U.S. Legal Decisions; Cable Television

In the 1979 case of FCC v. Midwest Video Corp., the United States Supreme Court held that the Federal Communications Commission did not have the statutory authority to regulate public access to cable television. The legal decision, known more simply as the Midwest Video Case, marks the first time the Supreme Court refused to extend the FCC's regulatory power to the cable industry. In May of 1976, the FCC used its rule-making authority to regulate the public's access to cable television "air" time and production facilities. Under the rules, cable television systems with 3,500 or more subscribers were required to upgrade to at least twenty channels by 1986 and set aside up to four of those channels exclusively for low-cost access by community, educational, local governmental and leased-access users. Cable operators would have had to make channel time and studios available on a first-come, first-served basis to virtually anyone who applied and without discretion or control over programming content.

At an FCC hearing, and, later, before the D.C. Court of Appeals, Midwest Video and other cable systems objected to the FCC's regulatory intervention into their operations, arguing, among other claims, that the Commission's cable access rules were beyond the scope of the agency's jurisdiction as set forth in the Communications Act of 1934. Citing more than a decade of favorable legal precedent, the FCC rejected the cable industry's position as an overly narrow interpretation of its jurisdiction.

Although the Communications Act does not explicitly grant cable television jurisdiction to the FCC, the Supreme Court had previously held in 1968 that FCC regulations which are "reasonably ancillary to the effective performance of the Commission's various responsibilities for the regulation of television broadcasting" fell within the Commission's mandate. In that case, United States v. Southwestern Cable Co., the Court upheld FCC rules that required cable systems to retransmit the signals of local broadcast stations and seek prior FCC approval before making certain programming decisions. Similarly, in a 1972 case known as United States v. Midwest Video Corp., America's highest court upheld FCC rules that required cable systems with 3,500 or more subscribers to create original programming and provide studio facilities for the production and dissemination of local cable programs.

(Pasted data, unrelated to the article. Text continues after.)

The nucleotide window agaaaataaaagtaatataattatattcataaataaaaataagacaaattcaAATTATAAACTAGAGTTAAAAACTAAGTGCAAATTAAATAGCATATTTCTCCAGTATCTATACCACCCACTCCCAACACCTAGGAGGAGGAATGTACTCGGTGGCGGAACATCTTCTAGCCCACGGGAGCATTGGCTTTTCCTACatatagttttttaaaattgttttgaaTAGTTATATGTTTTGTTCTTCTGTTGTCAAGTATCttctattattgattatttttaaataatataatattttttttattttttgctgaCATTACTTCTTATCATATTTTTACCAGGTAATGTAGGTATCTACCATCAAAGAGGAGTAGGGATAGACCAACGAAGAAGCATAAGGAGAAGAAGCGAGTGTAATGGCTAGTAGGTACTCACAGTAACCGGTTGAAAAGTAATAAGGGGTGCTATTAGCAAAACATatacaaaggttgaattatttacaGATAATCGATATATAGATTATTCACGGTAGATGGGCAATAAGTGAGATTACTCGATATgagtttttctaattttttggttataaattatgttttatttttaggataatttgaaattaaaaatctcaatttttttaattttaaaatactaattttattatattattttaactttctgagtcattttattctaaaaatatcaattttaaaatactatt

Arguing specifically that the intent of the 1976 public access rules was no different from the programming rules at issue in the 1972 Midwest Video Case, the FCC maintained that controlling public access to cable was just a logical extension of its broadcasting authority. The Supreme Court, however, disagreed. Although the Court suggested that the public access rules might violate cable operators' first amendment rights to free speech and fifth amendment protections against the "taking" of property without due process of law, the justices declined to make a broad constitutional ruling. Instead, the Court distinguished the public access rules from the FCC's previous cable rules by declaring them in violation of Section 3 (h) of the Communications Act of 1934 which limits the FCC's authority to regulate "common carriers."

Unlike broadcasters, common carriers are communication systems that permit indiscriminate and unlimited public access. Although the FCC has authority to regulate common carriers such as telephone networks and CB radio, it is expressly prohibited from subjecting broadcasters to common carrier rules under Section 3 (h). Because the Court felt that public control of local cable access would have, in effect, turned cable systems into common carriers, Midwest Video Corp.--and the cable industry--prevailed.

-Michael Epstein


Garay, Ronald. Cable Television: A Reference Guide To Information. New York: Greenwood, 1988.

Ginsburg, Douglas H., Michael H. Botein, and Mark D. Director. Regulation Of The Electronic Mass Media: Law And Policy For Radio, Television, Cable, And The New Video Technologies. St. Paul, Minnesota: West, 1991.

Streeter, T. "The Cable Fable Revisited: Discourse, Policy And The Making Of Cable Television." Critical Studies in Mass Communication (Annandale, Virginia), 1987.

United States v. Midwest Video Corp., 406 U.S. 649 1972 (Midwest Video Case I); United States v. Midwest Video Corp., 440 U.S. 689 1979(Midwest Video Case II).

Whiteside, T. "Cable I, II, III." (Three part article). The New Yorker (New York), 20, 27 May; 3 June 1985.


See also Federal Communications Commission; Distant Signal; United States: Cable